Now, when I say ‘massive changes’ I’m not just talking about 500MB here or there, but there have been reported cases of people freeing 40GB and more. One user wrote on PC World’s forums, “Wow! I didn't notice that til now. I went from about 88GB free to 122GB free. That's a significant change 'under the hood,' isn't it?” The biggest recorded case was another user that managed to regain 130GB.
Vista SP2 includes a command-line cleanup tool (compcln.exe) that is used to remove older system files and restore points, therefore freeing up space. Many think that the SP2 installer automatically runs this, but there’s been no official confirmation from Microsoft.
Have you installed SP2, and if so, have you regained any of your hard drive space? If so, let us know!
At long last, Microsoft has confirmed that Service Pack 2 for Windows Vista and Windows Server 2008 is complete, by releasing it to select manufacturers. It even hit torrents, hours before it was officially announced on the Windows Vista Team Blog.
As for an official download, it’s not clear when Service Pack 2 will be available. They’ve stated that they will push the final version to customers through Automatic Update over the next few months, but those that aren’t ready can still use Microsoft’s service-pack blocking tool.
Along with this, Microsoft has started pushing Vista SP1 to users that had previously blocked it, in order to prime them for SP2.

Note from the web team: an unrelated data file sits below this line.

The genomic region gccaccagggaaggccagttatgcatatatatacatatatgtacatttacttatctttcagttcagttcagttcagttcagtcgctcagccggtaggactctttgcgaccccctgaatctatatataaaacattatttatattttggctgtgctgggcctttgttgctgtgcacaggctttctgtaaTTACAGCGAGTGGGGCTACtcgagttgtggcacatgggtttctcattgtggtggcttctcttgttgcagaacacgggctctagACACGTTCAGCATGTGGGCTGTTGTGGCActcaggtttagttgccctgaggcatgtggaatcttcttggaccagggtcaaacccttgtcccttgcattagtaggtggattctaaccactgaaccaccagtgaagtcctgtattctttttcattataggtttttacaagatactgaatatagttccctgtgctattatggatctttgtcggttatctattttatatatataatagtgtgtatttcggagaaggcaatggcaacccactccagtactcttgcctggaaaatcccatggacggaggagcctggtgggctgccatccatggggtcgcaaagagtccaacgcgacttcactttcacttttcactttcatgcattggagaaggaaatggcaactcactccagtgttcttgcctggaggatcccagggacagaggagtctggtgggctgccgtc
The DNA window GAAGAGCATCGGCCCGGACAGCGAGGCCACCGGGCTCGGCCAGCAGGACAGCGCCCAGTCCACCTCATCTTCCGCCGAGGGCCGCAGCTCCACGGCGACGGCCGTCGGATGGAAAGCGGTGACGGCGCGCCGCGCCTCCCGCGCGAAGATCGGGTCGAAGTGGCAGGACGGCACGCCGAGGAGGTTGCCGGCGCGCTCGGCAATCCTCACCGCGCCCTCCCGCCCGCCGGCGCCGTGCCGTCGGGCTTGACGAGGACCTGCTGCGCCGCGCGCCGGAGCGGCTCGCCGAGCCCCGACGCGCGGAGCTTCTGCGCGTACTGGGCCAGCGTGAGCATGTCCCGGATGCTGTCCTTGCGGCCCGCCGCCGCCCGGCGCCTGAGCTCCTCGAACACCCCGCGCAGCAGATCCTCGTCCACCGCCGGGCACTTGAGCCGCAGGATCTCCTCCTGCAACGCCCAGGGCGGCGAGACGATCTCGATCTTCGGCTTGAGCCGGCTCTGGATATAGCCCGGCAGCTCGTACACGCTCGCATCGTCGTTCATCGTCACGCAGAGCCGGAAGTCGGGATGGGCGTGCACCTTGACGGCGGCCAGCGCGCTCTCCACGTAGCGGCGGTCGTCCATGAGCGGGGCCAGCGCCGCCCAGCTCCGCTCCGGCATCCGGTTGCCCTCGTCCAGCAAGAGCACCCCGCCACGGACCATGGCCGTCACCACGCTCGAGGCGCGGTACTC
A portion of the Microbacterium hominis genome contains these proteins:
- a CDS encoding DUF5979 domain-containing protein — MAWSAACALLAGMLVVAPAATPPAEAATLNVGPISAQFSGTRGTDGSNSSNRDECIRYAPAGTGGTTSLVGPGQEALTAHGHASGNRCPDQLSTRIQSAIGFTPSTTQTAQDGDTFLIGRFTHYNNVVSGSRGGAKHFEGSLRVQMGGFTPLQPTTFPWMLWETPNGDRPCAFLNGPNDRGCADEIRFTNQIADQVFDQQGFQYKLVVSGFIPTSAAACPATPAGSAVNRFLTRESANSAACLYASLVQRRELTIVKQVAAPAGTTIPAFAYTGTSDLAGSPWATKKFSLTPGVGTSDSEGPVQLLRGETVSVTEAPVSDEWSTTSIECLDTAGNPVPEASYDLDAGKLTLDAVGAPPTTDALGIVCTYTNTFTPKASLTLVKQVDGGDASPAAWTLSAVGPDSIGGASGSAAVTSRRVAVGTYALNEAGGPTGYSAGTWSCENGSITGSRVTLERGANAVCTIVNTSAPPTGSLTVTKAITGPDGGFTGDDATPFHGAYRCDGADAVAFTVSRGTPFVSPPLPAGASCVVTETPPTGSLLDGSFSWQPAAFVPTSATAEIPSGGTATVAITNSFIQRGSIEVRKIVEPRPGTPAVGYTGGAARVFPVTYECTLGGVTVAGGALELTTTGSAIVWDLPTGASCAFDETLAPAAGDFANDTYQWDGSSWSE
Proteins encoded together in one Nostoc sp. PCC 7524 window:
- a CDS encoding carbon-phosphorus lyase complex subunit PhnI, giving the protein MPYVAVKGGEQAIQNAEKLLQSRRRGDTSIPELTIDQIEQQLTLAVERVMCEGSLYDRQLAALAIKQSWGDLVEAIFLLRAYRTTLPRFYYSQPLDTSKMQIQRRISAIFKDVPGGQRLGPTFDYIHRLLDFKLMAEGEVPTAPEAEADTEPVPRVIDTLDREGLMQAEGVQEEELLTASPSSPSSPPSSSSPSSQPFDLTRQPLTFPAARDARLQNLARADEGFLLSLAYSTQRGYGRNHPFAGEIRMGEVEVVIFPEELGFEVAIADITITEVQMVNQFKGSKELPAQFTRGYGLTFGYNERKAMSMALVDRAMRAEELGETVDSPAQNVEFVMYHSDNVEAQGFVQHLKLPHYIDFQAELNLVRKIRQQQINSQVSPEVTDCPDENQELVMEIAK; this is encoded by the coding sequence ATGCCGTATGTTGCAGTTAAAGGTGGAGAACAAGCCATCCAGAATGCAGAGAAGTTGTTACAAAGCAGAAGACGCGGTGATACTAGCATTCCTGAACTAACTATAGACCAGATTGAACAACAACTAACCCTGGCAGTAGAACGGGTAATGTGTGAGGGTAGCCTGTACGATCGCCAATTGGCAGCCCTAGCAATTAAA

For those wondering, Service Pack 2 will bring Windows Search 4.0, the Bluetooth 2.1 Feature Pack, the ability to record data on Blu-ray natively through Windows, Windows Connect Now (a simpler WiFi tool), the addition of support for UTC timestamps in the exFAT file system, as well as various security and performance updates.
It seems as though many enthusiasts are biding their time with Vista and have already begun looking forward to Windows 7. In some respects, so has Microsoft, who doesn't need much coaxing to talk about the new OS, whether it be about the refined UAC experience or explaining where the Windows 7 naming scheme comes from. But that doesn't mean Vista's being kicked to the curb.
On the contrary, it looks as though Vista's second Service Pack will make a debut before Windows 7, suggests ZDNet's Mary Jo Foley. According to Foley, select hardware and software partners have already received a beta of SP2, and while the murmurs are unusually quiet regarding what the new Service Pack will bring, Foley's sources have indicated that Microsoft's goal is to deliver SP2 before Windows 7 in an attempt to lessen confusion among users mulling whether to deploy Vista or wait for the new OS. And what does Microsoft have to say on the matter?
"Microsoft is working on a second Windows Vista Service Pack (Windows Vista SP2) and will share more details in the coming months," a Vista spokesperson wrote.
Hit the jump and let us know what you're most looking forward to: Windows 7 or Vista SP2.